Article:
gogs-wouns, by TS III.ii.159 God’s wounds

With ‘God’ omitted

Item Example Gloss [where needed]
’sblood Ham II.ii.365 God’s blood
’sdeath Cor I.i.215 God’s death
bodykins MW II.iii.40 God’s little body
death H8 I.iii.13 God’s death
’sfoot TC II.iii.5 God’s foot
mercy o’me H8 V.iv.66 God have mercy on me
mercy on’s WT III.iii.68 God have mercy on us
mercy, so help you Ham I.v.169 God’s mercy
’slid MW III.iv.24 God’s eyelid
’slight TN II.v.32 God’s light
’swounds Ham II.ii.573 God’s wounds
zounds Oth I.i.87 God’s wounds


Item Example Gloss [where needed]
Chrish, by H5 III.ii.85 SCOTTISH
fut KL I.ii.130 [unclear]’sfoot = Christ’s foot
Gis, by Ham IV.v.59 Jesus
Jesu 2H4 III.ii.32
Jesus 2H4 III.ii.214
Jesu Maria RJ II.iii.65
Lord Tem I.ii.411
Lord, by the 1H4 I.ii.39
Lord, good CE IV.i.48
Lord, goodly MV III.v.45 good Lord
Lord warrant us AYL III.iii.4 protect
Rood, by the Ham III.iv.15 cross
Rood, by the Holy R3 III.ii.75 holy cross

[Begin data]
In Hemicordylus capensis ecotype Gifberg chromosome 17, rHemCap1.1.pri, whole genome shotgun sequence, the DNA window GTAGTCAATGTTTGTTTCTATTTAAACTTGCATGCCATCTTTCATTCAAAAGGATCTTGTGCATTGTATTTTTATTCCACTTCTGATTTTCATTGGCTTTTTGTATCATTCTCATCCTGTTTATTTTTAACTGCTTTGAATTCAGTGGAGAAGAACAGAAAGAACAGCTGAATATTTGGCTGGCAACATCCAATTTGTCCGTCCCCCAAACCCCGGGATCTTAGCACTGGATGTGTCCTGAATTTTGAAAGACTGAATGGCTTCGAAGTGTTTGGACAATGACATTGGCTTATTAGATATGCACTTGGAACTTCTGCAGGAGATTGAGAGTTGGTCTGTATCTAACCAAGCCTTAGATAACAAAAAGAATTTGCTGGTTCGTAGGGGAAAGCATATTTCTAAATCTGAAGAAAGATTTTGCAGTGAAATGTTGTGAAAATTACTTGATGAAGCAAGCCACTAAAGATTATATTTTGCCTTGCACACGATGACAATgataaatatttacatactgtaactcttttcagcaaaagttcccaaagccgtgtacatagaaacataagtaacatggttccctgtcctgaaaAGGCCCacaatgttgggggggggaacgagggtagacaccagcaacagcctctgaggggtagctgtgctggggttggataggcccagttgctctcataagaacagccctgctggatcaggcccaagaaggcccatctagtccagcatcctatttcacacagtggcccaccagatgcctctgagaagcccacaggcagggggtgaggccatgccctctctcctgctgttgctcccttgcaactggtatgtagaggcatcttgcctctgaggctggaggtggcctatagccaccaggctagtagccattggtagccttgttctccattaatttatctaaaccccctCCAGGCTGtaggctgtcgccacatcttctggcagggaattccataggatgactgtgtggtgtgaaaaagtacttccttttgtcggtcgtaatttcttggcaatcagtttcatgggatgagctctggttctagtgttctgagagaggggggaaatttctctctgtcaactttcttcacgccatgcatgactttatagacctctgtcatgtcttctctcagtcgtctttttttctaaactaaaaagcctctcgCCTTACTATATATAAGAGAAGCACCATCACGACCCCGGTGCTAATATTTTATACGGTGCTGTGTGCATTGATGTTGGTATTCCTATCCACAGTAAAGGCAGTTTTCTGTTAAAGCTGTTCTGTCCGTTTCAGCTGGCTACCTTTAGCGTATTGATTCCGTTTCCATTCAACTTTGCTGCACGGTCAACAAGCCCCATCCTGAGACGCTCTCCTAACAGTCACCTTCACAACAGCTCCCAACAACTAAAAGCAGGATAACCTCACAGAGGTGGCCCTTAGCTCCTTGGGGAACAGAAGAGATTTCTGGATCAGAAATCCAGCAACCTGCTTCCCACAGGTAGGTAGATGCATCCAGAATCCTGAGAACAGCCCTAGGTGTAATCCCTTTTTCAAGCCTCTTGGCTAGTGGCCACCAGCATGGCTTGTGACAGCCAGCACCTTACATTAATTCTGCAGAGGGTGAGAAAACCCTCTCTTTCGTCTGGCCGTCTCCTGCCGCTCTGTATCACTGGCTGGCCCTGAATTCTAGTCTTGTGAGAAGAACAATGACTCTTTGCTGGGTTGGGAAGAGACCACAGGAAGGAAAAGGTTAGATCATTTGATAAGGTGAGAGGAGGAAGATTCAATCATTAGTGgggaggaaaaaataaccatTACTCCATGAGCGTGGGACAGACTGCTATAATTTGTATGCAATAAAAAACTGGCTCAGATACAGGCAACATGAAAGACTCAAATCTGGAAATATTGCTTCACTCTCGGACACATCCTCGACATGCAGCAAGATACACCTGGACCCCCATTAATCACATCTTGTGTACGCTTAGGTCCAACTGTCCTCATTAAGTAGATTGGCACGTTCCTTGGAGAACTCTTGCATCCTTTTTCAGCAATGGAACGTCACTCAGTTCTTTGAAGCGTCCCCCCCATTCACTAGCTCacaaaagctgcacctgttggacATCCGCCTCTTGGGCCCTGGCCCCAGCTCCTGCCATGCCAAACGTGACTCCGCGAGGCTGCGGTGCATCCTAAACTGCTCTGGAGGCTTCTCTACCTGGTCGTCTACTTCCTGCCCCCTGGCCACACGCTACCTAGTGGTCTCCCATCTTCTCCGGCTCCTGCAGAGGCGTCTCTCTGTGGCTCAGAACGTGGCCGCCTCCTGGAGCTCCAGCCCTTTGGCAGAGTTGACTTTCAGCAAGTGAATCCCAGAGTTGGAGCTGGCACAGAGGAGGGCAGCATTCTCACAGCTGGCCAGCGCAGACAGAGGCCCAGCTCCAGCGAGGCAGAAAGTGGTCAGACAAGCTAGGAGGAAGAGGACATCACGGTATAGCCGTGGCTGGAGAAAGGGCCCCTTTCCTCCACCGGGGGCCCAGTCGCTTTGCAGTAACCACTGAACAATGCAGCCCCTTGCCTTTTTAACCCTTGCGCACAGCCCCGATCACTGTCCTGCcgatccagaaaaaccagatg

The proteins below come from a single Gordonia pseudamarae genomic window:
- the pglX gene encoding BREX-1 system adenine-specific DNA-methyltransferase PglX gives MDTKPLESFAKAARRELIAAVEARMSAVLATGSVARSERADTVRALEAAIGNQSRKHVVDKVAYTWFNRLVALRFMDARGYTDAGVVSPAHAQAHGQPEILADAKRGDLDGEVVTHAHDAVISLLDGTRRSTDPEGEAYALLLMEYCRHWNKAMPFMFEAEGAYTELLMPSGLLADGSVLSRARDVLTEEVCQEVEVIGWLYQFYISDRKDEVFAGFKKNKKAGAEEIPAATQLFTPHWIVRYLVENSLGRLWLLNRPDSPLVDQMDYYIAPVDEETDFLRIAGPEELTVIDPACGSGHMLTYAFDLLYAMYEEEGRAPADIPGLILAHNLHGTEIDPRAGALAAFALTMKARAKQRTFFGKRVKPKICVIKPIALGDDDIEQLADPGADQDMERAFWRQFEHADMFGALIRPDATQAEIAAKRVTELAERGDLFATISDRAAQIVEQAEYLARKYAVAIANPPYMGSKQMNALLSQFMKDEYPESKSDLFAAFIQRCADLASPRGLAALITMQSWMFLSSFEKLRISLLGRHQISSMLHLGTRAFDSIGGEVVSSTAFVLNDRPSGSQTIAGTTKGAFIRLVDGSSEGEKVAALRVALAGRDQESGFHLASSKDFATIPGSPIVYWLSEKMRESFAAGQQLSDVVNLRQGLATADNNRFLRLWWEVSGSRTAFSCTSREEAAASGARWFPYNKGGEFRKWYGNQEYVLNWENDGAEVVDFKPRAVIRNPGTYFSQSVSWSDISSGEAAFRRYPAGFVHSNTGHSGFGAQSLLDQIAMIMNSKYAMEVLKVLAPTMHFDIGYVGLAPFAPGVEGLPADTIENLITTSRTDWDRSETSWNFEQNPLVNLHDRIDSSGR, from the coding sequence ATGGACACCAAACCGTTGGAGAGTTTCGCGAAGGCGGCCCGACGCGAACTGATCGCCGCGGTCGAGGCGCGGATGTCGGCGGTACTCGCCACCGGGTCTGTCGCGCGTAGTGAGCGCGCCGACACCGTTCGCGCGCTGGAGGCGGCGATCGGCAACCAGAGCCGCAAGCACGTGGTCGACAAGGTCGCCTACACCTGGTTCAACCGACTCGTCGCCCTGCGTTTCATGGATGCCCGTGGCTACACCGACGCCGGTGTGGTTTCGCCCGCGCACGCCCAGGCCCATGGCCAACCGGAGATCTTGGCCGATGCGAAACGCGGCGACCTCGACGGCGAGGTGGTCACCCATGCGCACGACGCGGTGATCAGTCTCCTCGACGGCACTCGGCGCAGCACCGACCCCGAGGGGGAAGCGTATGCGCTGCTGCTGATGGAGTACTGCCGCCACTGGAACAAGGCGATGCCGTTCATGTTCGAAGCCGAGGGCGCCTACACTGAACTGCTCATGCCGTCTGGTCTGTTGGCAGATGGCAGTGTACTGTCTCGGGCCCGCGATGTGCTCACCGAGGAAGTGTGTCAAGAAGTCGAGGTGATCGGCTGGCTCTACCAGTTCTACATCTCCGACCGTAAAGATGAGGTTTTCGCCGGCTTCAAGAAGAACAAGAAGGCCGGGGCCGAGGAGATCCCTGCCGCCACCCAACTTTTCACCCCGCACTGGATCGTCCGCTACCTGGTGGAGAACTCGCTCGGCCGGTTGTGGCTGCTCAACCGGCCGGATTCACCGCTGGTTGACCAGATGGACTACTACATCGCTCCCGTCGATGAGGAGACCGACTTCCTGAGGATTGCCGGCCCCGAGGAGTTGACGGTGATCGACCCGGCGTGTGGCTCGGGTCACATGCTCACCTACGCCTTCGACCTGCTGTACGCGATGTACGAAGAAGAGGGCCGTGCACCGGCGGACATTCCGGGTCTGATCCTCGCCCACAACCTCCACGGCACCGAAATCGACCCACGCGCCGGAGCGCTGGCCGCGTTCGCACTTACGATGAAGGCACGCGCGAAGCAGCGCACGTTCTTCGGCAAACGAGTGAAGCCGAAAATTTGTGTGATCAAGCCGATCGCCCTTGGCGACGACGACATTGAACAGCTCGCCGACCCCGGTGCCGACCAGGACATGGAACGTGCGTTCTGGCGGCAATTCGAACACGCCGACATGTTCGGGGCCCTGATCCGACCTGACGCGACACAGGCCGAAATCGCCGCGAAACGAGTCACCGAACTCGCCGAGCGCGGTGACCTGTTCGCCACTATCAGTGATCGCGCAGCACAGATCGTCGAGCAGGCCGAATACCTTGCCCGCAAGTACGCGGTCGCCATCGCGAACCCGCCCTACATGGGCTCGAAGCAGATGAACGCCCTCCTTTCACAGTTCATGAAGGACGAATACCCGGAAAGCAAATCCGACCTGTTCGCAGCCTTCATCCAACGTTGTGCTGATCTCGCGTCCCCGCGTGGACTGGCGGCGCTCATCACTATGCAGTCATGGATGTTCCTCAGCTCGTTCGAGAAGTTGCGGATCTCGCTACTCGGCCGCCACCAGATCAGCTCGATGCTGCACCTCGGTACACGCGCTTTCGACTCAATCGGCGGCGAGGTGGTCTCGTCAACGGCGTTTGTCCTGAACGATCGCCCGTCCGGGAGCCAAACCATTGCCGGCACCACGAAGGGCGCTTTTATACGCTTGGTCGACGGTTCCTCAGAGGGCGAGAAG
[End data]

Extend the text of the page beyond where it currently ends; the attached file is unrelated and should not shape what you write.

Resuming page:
Item Example Gloss [where needed]
halidom, by my TG IV.ii.132 what I hold holy
holidam, by my RJ I.iii.44 what I hold holy; or: Our Lady
holidame, by my TS V.ii.98 what I hold holy; or: Our Lady
’Lady, by Tit IV.iv.48 Our Lady
Lady, by’r Ham II.ii.424 Our Lady
lakin, by’r MND III.i.12 Our Lady
marry AYL I.ii.25 Mary
Mary, by holy H8 V.ii.32
mother, by God’s 3H6 III.ii.103
mother, God’s blest H8 V.i.153
Mother of our Lord, by the holy R3 III.vii.2


Item Example Gloss [where needed]
Anne, by Saint TN II.iii.113 mother of the Virgin Mary
Charity, by Saint Ham IV.v.59 [not a saint’s name]
Francis, holy Saint RJ II.iii.61
John, by Saint R3 I.i.138
Patrick, by Saint Ham I.v.136 keeper of spirits in purgatory
Paul, by Saint R3 I.ii.36